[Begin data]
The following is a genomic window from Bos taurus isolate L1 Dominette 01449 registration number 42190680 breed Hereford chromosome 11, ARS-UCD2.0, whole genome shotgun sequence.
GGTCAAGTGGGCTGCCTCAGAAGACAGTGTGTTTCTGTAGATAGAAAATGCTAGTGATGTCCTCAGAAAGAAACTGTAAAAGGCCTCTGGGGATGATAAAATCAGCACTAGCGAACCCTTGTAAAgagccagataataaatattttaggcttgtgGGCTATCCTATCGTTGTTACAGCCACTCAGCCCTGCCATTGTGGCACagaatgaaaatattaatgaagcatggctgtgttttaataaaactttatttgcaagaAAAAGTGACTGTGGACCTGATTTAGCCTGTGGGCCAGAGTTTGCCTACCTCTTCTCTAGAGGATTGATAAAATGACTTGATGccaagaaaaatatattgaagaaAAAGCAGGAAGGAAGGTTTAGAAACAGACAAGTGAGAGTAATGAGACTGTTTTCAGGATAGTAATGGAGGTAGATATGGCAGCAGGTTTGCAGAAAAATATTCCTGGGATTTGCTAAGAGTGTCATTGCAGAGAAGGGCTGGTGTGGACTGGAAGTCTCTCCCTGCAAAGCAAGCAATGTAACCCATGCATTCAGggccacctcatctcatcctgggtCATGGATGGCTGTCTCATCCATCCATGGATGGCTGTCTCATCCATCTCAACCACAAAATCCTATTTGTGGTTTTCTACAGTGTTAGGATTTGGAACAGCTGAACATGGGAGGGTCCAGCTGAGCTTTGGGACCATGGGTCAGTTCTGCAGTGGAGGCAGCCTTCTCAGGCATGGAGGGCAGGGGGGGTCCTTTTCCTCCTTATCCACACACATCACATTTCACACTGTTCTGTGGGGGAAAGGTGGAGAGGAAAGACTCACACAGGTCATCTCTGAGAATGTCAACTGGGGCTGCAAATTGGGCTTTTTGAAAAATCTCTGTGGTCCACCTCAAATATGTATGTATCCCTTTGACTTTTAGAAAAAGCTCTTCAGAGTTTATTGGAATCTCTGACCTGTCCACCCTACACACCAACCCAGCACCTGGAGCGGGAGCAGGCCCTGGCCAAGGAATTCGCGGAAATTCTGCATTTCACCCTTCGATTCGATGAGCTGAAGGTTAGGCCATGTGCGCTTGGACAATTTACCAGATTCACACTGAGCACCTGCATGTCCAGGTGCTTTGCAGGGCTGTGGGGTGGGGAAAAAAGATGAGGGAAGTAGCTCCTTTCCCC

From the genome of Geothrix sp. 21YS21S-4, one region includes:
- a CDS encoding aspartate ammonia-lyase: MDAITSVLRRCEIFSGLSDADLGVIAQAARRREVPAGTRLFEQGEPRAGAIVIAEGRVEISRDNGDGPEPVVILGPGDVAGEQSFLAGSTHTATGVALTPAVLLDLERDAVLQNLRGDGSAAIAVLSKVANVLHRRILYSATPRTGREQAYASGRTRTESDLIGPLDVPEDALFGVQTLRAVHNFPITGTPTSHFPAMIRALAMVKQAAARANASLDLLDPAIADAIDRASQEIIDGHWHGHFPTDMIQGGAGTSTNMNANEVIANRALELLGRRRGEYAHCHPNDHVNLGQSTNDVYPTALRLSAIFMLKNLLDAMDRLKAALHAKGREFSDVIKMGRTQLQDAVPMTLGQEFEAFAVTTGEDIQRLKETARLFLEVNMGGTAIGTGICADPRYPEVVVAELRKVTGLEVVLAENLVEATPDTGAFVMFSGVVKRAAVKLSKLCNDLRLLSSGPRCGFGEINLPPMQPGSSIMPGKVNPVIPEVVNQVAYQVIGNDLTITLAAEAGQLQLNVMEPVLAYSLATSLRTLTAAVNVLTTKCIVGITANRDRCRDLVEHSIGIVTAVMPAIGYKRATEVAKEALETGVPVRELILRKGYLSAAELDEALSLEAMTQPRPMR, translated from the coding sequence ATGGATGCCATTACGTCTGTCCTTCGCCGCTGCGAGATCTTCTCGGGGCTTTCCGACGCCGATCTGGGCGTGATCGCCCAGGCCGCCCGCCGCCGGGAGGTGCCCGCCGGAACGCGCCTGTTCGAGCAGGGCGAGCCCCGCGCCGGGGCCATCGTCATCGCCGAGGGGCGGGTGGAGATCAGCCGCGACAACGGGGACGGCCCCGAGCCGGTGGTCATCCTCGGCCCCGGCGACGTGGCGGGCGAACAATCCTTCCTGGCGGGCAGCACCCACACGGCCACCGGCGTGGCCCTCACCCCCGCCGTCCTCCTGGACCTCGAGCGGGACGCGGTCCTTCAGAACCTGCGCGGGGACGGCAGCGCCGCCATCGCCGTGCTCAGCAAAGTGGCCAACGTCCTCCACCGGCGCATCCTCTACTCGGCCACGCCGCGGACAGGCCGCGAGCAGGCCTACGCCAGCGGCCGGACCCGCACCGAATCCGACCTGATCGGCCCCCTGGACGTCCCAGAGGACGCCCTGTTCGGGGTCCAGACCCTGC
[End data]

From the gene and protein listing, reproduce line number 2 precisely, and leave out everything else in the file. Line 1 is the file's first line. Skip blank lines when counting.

GGTCAAGTGGGCTGCCTCAGAAGACAGTGTGTTTCTGTAGATAGAAAATGCTAGTGATGTCCTCAGAAAGAAACTGTAAAAGGCCTCTGGGGATGATAAAATCAGCACTAGCGAACCCTTGTAAAgagccagataataaatattttaggcttgtgGGCTATCCTATCGTTGTTACAGCCACTCAGCCCTGCCATTGTGGCACagaatgaaaatattaatgaagcatggctgtgttttaataaaactttatttgcaagaAAAAGTGACTGTGGACCTGATTTAGCCTGTGGGCCAGAGTTTGCCTACCTCTTCTCTAGAGGATTGATAAAATGACTTGATGccaagaaaaatatattgaagaaAAAGCAGGAAGGAAGGTTTAGAAACAGACAAGTGAGAGTAATGAGACTGTTTTCAGGATAGTAATGGAGGTAGATATGGCAGCAGGTTTGCAGAAAAATATTCCTGGGATTTGCTAAGAGTGTCATTGCAGAGAAGGGCTGGTGTGGACTGGAAGTCTCTCCCTGCAAAGCAAGCAATGTAACCCATGCATTCAGggccacctcatctcatcctgggtCATGGATGGCTGTCTCATCCATCCATGGATGGCTGTCTCATCCATCTCAACCACAAAATCCTATTTGTGGTTTTCTACAGTGTTAGGATTTGGAACAGCTGAACATGGGAGGGTCCAGCTGAGCTTTGGGACCATGGGTCAGTTCTGCAGTGGAGGCAGCCTTCTCAGGCATGGAGGGCAGGGGGGGTCCTTTTCCTCCTTATCCACACACATCACATTTCACACTGTTCTGTGGGGGAAAGGTGGAGAGGAAAGACTCACACAGGTCATCTCTGAGAATGTCAACTGGGGCTGCAAATTGGGCTTTTTGAAAAATCTCTGTGGTCCACCTCAAATATGTATGTATCCCTTTGACTTTTAGAAAAAGCTCTTCAGAGTTTATTGGAATCTCTGACCTGTCCACCCTACACACCAACCCAGCACCTGGAGCGGGAGCAGGCCCTGGCCAAGGAATTCGCGGAAATTCTGCATTTCACCCTTCGATTCGATGAGCTGAAGGTTAGGCCATGTGCGCTTGGACAATTTACCAGATTCACACTGAGCACCTGCATGTCCAGGTGCTTTGCAGGGCTGTGGGGTGGGGAAAAAAGATGAGGGAAGTAGCTCCTTTCCCC